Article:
So here are my 10 leadership points I’ve learnt over 11 years and what I try my best to do in my current leadership role:
1) Respect each and every person who is in your team. For instance in some cases the porters are more valuable then the A&E consultants. It’s the porters who stop the breaches, collect the blood for sick patients, and allow us to meet the targets by moving patients up to the wards to and from X-ray.
2) Let people know what you require from them early. It’s much better to keep people in the loop and give them chances to change then before it becomes a problem for me and them.
3) Allow people to manage their own case load and don’t interfere with “their” system. We all know there are 10 thousand ways to skin a cat. As long as the work gets done and the patients are safe then that’s all good with me.
4) Being assertive never ever involves shouting; that’s bullying and doesn’t have a place in the workplace.
5) Allow people to have fun… actively encourage harmless fun when appropriate. It doesn’t have to be much but I got people making a Christmas tree out of hospital supplies… the whole on call teams of hospitals contributed something… the surgical register made me some thing from theatres. This has built our relationship and we are very informal with each other which means I can ask for informal advice about sick patients. Having fun with people breaks down boundaries.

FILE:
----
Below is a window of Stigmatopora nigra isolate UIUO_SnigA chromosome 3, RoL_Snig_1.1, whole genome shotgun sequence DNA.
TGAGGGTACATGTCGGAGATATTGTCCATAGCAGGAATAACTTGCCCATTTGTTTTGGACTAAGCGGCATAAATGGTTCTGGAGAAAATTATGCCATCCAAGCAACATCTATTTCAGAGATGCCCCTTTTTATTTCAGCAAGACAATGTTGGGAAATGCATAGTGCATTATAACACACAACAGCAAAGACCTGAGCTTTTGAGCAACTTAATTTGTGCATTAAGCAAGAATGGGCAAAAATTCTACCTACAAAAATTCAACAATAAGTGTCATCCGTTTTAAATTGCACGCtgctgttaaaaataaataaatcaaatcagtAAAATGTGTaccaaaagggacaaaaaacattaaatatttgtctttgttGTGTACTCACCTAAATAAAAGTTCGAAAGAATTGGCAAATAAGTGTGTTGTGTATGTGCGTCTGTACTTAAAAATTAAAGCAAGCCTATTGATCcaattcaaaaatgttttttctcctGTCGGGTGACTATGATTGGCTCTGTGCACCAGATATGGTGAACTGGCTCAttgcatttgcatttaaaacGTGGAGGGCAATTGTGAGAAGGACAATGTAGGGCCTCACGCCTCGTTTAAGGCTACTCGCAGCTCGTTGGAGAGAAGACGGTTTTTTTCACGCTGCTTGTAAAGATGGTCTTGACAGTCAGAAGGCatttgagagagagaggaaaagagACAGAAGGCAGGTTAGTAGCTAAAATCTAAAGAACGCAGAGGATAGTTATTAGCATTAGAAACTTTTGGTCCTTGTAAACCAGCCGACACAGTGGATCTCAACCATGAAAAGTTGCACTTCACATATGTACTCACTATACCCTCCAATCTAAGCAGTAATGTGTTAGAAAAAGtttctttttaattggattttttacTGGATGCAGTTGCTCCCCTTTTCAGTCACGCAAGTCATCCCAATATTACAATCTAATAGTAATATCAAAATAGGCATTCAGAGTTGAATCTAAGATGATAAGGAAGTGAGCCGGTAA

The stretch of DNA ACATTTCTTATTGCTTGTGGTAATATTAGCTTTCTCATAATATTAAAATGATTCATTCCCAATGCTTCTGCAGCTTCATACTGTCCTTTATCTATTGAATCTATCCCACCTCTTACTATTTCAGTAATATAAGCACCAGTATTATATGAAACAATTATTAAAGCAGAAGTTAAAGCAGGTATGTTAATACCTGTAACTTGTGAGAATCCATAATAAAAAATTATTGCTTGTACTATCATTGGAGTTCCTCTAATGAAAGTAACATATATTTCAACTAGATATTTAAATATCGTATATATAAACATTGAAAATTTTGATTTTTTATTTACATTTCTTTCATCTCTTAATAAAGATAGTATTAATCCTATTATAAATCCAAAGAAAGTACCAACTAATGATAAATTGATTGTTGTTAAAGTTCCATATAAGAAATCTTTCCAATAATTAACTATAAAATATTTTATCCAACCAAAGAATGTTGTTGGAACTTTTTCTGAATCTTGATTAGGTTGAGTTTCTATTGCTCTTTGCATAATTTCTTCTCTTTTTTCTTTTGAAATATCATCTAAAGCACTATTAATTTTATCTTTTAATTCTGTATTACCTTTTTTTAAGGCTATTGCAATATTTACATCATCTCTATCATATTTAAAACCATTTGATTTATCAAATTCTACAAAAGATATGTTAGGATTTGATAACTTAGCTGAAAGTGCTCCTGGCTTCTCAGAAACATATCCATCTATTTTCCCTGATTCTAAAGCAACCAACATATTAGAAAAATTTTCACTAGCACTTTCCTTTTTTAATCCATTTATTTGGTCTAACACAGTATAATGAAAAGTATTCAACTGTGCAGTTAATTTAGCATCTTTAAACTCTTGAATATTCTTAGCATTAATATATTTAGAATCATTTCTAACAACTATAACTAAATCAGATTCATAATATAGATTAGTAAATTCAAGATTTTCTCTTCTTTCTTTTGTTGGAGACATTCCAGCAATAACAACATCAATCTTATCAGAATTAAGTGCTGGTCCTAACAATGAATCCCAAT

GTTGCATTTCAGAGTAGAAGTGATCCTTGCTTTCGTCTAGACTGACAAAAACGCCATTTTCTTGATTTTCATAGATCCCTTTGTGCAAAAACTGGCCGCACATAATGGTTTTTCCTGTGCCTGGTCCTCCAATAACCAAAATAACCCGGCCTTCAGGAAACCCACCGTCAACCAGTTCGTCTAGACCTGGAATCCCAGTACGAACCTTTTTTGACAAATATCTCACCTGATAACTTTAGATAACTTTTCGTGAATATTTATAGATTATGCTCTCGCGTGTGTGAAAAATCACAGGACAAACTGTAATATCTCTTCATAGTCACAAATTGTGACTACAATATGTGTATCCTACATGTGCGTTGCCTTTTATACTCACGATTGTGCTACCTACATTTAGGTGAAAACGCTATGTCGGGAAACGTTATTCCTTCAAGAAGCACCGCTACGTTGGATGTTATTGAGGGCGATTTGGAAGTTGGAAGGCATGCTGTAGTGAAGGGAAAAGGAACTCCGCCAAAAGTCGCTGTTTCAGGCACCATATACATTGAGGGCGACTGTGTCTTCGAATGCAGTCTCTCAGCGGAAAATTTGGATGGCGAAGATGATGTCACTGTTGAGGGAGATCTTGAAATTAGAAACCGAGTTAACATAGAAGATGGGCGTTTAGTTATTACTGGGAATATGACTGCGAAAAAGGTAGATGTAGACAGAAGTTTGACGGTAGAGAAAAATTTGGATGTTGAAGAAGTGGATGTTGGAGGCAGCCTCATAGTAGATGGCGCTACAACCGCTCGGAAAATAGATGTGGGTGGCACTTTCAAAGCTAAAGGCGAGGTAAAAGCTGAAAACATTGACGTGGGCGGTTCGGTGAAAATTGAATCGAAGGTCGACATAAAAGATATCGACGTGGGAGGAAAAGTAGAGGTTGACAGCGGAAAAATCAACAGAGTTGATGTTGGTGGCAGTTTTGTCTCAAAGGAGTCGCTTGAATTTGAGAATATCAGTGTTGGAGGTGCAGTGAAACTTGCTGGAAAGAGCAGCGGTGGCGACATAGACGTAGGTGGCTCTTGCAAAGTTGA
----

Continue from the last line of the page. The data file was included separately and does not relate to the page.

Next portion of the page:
6) Find out who can help with what and how – it’s important to know who can assist you with things and who is the best person to do so. And it’s just as important to know who not to ask to help/ rely on. This though comes with practice and by giving people a chance in the first place.
7) Build up the skills of the team. It’s important that everyone can do everyone’s job… we need to make sure that I am able to understand the frustrations of a junior nurse as much as they understand why I sit at a white board looking at and managing times and targets.
8) Understand and acknowledge that people make mistakes. Learning how to deal with the fallout from this can be a hard lesson. I try to use my own mistakes to tell people it does and will happen. I’m also open and honest with people about the potential consequences if it’s something more serious or is repeated more than should be expected.
9) Support team members in front of a patient’s relatives, even if you know they could be not quite correct. After the incident I then take them aside alone and discuss as needed, explaining that for me to correct them in front of the patient looks unprofessional and only builds a mistrusting relationship.
10) Allow time to play on the swings. Let people go for extra coffee or smokes as allowed. That way they are more likely to stay an extra 10-15 mins when it’s really busy!
This post was written by an A&E nurse who wishes to remain anonymous, but learned valuable leadership lessons from being on the ward.